The Nissan LEAF continues to make electric vehicle sales history, after record sales in March and a 423.5 percent year-over-year sales increase in April to become best-selling EV worldwide.
Get the facts and figures on the Nissan Leaf sales milestone.
After the all-electric Nissan LEAF’s best sales month ever in March and a 423.5 percent year-over-year sales increase in April, Nissan LEAF continues to make history by crossing the 25,000 sales threshold, reinforcing LEAF’s position as the world’s best-selling electric vehicle.
“From the beginning our goal with LEAF has been to bring affordable, zero-emission transportation to the mass market in a practical, fun-to-drive package,” said Erik Gottfried, Nissan director of electric vehicle (EV) marketing and sales strategy. “With more than 25,000 LEAFs in the U.S. and 62,000 around the world, we’re seeing the adoption curve for EVs accelerate, and there is tremendous interest not only on the West Coast but in a number of new strongholds like Atlanta, Raleigh, Denver, Dallas, Chicago, St. Louis and many more.”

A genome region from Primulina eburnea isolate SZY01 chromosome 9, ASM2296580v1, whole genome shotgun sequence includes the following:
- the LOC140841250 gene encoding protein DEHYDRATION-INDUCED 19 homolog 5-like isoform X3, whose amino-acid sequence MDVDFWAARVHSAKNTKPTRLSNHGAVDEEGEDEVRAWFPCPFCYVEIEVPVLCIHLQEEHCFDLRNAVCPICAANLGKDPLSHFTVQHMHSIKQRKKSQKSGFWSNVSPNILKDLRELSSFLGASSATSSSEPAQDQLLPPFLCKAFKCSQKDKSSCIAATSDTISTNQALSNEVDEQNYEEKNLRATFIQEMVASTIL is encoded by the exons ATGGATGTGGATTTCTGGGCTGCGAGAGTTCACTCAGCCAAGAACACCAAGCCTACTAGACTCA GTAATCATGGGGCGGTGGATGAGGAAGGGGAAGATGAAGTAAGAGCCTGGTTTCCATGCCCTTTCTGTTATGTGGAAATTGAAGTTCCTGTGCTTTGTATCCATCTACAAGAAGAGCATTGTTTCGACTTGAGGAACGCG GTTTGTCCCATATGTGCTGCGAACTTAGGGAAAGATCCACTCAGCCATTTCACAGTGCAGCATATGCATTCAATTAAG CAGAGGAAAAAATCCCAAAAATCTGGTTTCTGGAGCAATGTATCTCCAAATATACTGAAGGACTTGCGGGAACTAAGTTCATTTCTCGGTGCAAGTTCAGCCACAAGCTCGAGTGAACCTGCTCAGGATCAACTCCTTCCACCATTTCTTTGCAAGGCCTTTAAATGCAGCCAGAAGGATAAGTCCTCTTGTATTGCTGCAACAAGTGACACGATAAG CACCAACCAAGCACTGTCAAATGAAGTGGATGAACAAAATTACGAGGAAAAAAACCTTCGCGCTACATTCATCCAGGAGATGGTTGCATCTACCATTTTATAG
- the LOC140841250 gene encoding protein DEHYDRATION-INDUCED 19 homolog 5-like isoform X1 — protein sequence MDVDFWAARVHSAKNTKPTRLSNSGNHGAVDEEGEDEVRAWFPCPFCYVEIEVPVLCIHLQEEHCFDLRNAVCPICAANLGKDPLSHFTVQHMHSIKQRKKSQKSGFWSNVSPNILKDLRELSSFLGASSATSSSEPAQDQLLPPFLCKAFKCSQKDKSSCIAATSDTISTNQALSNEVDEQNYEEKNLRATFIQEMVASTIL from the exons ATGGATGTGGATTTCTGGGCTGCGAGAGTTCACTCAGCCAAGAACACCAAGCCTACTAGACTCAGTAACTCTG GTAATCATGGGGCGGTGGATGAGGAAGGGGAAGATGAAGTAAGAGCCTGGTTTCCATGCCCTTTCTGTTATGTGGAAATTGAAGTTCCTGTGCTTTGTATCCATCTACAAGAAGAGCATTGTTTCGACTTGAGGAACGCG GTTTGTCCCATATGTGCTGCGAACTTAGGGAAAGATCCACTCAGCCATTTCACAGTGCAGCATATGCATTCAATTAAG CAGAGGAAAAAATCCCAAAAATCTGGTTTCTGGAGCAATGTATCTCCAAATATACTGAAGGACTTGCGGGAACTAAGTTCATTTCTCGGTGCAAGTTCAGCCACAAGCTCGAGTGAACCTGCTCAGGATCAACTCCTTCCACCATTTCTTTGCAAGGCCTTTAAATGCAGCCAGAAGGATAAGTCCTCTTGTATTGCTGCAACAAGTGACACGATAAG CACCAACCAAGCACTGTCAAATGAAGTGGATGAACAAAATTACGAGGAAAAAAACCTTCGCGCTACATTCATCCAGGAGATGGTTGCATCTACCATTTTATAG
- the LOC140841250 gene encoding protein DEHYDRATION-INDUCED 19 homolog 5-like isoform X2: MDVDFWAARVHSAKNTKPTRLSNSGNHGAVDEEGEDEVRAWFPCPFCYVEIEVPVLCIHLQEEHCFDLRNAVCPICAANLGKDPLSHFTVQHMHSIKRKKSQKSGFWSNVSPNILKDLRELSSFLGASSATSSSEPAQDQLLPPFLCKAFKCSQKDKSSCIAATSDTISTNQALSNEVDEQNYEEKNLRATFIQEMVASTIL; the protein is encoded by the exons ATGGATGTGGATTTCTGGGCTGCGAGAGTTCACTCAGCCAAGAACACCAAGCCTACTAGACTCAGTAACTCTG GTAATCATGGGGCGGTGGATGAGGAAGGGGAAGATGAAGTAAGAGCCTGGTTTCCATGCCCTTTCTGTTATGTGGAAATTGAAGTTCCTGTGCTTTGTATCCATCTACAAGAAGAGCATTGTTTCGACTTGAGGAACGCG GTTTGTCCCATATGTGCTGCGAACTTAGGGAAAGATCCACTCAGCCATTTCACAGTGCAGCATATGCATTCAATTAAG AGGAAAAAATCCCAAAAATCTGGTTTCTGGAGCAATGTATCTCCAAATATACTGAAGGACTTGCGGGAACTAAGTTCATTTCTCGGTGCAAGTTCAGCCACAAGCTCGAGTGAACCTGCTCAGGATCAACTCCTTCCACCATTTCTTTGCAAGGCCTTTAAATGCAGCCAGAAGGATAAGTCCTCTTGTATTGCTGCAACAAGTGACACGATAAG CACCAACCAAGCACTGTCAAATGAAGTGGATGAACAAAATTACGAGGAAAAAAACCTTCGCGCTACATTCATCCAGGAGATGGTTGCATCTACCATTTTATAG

Nissan LEAF sales have risen steadily since the vehicle’s launch and have grown tremendously compared to the previous year with sales jumping several-fold in LEAF’s traditionally high-performing markets such as San Francisco—where LEAF was the top-selling vehicle for the Nissan brand in April—Los Angeles, Seattle, Portland and San Diego.
“Pioneering the EV trail with LEAF, we’ve had the opportunity to evaluate the purchase process of EV buyers. We have maintained an ongoing dialogue with our customers, and through that we’ve learned just how different the process is for buying a LEAF versus a traditional gas-powered car,” said Gottfried. “We’ve found that customers interested in LEAF come to the showroom exceptionally well educated about the product. Then post-purchase, they stay engaged with us, connect with the LEAF owner community and share their experience broadly, which drives greater interest in LEAF.”
“We’ve also learned how infrastructure plays a role in a consumer’s decision to go all-electric,” added Brendan Jones, Nissan’s director of EV infrastructure strategy and deployment. “We already knew that areas with a higher concentration of EVs would require more charging stations, but trends show that the reverse is also true—a more robust charging infrastructure generates greater interest in EVs and stimulates more EV driving among EV owners.”